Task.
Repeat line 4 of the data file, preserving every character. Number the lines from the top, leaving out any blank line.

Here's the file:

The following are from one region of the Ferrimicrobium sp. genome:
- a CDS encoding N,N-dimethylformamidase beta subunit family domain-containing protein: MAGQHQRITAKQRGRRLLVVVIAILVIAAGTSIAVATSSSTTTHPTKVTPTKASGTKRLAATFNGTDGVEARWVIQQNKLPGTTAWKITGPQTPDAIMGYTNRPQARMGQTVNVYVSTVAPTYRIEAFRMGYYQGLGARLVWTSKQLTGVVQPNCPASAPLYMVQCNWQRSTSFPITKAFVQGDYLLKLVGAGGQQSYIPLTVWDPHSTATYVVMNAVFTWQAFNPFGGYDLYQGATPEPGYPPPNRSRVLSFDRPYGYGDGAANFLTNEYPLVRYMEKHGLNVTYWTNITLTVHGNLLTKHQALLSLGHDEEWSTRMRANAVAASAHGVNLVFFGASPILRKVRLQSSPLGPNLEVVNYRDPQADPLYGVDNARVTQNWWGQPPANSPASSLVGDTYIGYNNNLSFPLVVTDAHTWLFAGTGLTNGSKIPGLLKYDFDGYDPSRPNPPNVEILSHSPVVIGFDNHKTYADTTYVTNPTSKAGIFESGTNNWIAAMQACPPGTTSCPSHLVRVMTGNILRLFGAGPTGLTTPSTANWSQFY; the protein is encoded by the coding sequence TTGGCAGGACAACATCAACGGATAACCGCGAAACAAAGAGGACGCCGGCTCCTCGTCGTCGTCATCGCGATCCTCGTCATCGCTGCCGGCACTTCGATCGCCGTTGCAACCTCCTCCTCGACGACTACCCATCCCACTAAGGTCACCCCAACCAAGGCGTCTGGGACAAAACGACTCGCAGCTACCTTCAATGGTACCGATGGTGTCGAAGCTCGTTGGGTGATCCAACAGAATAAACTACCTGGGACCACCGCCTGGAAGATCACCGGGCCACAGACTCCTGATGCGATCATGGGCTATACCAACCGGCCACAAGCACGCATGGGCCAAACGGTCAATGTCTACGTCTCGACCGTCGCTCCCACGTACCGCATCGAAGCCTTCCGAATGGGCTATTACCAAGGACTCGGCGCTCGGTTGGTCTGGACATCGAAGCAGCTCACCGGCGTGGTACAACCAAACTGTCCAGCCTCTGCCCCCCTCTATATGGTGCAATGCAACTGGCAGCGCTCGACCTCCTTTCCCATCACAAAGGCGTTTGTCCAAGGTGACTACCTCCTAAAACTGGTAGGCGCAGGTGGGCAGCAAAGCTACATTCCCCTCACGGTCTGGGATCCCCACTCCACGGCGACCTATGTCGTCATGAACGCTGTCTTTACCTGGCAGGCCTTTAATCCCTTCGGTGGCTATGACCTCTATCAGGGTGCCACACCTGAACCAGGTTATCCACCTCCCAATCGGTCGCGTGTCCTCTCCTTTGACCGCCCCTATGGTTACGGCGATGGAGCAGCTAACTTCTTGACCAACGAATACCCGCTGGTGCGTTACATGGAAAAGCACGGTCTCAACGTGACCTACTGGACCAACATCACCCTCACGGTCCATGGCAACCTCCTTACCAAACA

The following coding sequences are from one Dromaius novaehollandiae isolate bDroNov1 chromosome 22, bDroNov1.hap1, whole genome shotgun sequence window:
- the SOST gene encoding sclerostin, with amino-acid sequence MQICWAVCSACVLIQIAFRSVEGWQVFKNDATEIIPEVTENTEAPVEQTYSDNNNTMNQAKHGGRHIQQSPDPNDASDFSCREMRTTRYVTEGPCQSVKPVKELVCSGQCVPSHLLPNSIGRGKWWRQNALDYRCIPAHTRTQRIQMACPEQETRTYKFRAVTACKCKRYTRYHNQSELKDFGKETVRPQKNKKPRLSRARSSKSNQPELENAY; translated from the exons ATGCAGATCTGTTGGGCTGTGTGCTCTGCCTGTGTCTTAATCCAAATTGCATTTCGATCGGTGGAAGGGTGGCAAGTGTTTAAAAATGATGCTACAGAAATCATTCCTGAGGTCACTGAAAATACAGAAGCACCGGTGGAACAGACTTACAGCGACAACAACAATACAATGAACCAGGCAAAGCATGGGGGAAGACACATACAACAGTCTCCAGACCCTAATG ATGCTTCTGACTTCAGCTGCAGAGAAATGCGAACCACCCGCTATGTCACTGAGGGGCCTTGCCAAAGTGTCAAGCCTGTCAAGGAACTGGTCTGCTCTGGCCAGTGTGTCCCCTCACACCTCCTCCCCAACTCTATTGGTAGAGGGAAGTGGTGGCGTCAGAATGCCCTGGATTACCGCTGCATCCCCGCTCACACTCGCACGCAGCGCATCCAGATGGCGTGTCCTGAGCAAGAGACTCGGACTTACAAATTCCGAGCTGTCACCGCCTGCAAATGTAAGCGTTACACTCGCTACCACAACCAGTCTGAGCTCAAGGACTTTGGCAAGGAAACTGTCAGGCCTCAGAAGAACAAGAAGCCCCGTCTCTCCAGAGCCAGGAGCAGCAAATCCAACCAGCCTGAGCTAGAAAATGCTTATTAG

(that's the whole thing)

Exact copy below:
- the SOST gene encoding sclerostin, with amino-acid sequence MQICWAVCSACVLIQIAFRSVEGWQVFKNDATEIIPEVTENTEAPVEQTYSDNNNTMNQAKHGGRHIQQSPDPNDASDFSCREMRTTRYVTEGPCQSVKPVKELVCSGQCVPSHLLPNSIGRGKWWRQNALDYRCIPAHTRTQRIQMACPEQETRTYKFRAVTACKCKRYTRYHNQSELKDFGKETVRPQKNKKPRLSRARSSKSNQPELENAY; translated from the exons ATGCAGATCTGTTGGGCTGTGTGCTCTGCCTGTGTCTTAATCCAAATTGCATTTCGATCGGTGGAAGGGTGGCAAGTGTTTAAAAATGATGCTACAGAAATCATTCCTGAGGTCACTGAAAATACAGAAGCACCGGTGGAACAGACTTACAGCGACAACAACAATACAATGAACCAGGCAAAGCATGGGGGAAGACACATACAACAGTCTCCAGACCCTAATG ATGCTTCTGACTTCAGCTGCAGAGAAATGCGAACCACCCGCTATGTCACTGAGGGGCCTTGCCAAAGTGTCAAGCCTGTCAAGGAACTGGTCTGCTCTGGCCAGTGTGTCCCCTCACACCTCCTCCCCAACTCTATTGGTAGAGGGAAGTGGTGGCGTCAGAATGCCCTGGATTACCGCTGCATCCCCGCTCACACTCGCACGCAGCGCATCCAGATGGCGTGTCCTGAGCAAGAGACTCGGACTTACAAATTCCGAGCTGTCACCGCCTGCAAATGTAAGCGTTACACTCGCTACCACAACCAGTCTGAGCTCAAGGACTTTGGCAAGGAAACTGTCAGGCCTCAGAAGAACAAGAAGCCCCGTCTCTCCAGAGCCAGGAGCAGCAAATCCAACCAGCCTGAGCTAGAAAATGCTTATTAG